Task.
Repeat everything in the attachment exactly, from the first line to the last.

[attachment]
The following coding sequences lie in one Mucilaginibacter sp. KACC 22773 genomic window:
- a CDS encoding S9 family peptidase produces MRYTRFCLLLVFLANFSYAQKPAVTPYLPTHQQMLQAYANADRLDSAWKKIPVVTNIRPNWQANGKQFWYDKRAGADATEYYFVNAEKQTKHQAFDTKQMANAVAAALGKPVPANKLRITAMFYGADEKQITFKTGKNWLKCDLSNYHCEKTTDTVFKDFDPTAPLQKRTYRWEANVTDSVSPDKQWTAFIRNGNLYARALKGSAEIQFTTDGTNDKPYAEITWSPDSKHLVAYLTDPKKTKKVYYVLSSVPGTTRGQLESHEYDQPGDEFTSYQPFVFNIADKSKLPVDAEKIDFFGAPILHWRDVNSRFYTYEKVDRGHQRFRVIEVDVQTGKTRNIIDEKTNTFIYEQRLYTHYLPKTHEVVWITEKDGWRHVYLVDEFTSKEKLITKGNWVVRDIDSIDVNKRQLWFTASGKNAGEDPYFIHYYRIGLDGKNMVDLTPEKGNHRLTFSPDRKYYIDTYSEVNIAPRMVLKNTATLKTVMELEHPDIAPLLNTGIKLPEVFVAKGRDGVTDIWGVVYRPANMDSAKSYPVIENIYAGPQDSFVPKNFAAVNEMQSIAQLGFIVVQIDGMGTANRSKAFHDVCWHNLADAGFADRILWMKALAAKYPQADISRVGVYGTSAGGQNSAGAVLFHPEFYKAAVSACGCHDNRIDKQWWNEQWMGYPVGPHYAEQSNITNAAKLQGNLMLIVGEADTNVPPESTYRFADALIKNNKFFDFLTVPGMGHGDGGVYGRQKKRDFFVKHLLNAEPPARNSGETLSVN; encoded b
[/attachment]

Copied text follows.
The following coding sequences lie in one Mucilaginibacter sp. KACC 22773 genomic window:
- a CDS encoding S9 family peptidase produces MRYTRFCLLLVFLANFSYAQKPAVTPYLPTHQQMLQAYANADRLDSAWKKIPVVTNIRPNWQANGKQFWYDKRAGADATEYYFVNAEKQTKHQAFDTKQMANAVAAALGKPVPANKLRITAMFYGADEKQITFKTGKNWLKCDLSNYHCEKTTDTVFKDFDPTAPLQKRTYRWEANVTDSVSPDKQWTAFIRNGNLYARALKGSAEIQFTTDGTNDKPYAEITWSPDSKHLVAYLTDPKKTKKVYYVLSSVPGTTRGQLESHEYDQPGDEFTSYQPFVFNIADKSKLPVDAEKIDFFGAPILHWRDVNSRFYTYEKVDRGHQRFRVIEVDVQTGKTRNIIDEKTNTFIYEQRLYTHYLPKTHEVVWITEKDGWRHVYLVDEFTSKEKLITKGNWVVRDIDSIDVNKRQLWFTASGKNAGEDPYFIHYYRIGLDGKNMVDLTPEKGNHRLTFSPDRKYYIDTYSEVNIAPRMVLKNTATLKTVMELEHPDIAPLLNTGIKLPEVFVAKGRDGVTDIWGVVYRPANMDSAKSYPVIENIYAGPQDSFVPKNFAAVNEMQSIAQLGFIVVQIDGMGTANRSKAFHDVCWHNLADAGFADRILWMKALAAKYPQADISRVGVYGTSAGGQNSAGAVLFHPEFYKAAVSACGCHDNRIDKQWWNEQWMGYPVGPHYAEQSNITNAAKLQGNLMLIVGEADTNVPPESTYRFADALIKNNKFFDFLTVPGMGHGDGGVYGRQKKRDFFVKHLLNAEPPARNSGETLSVN; encoded b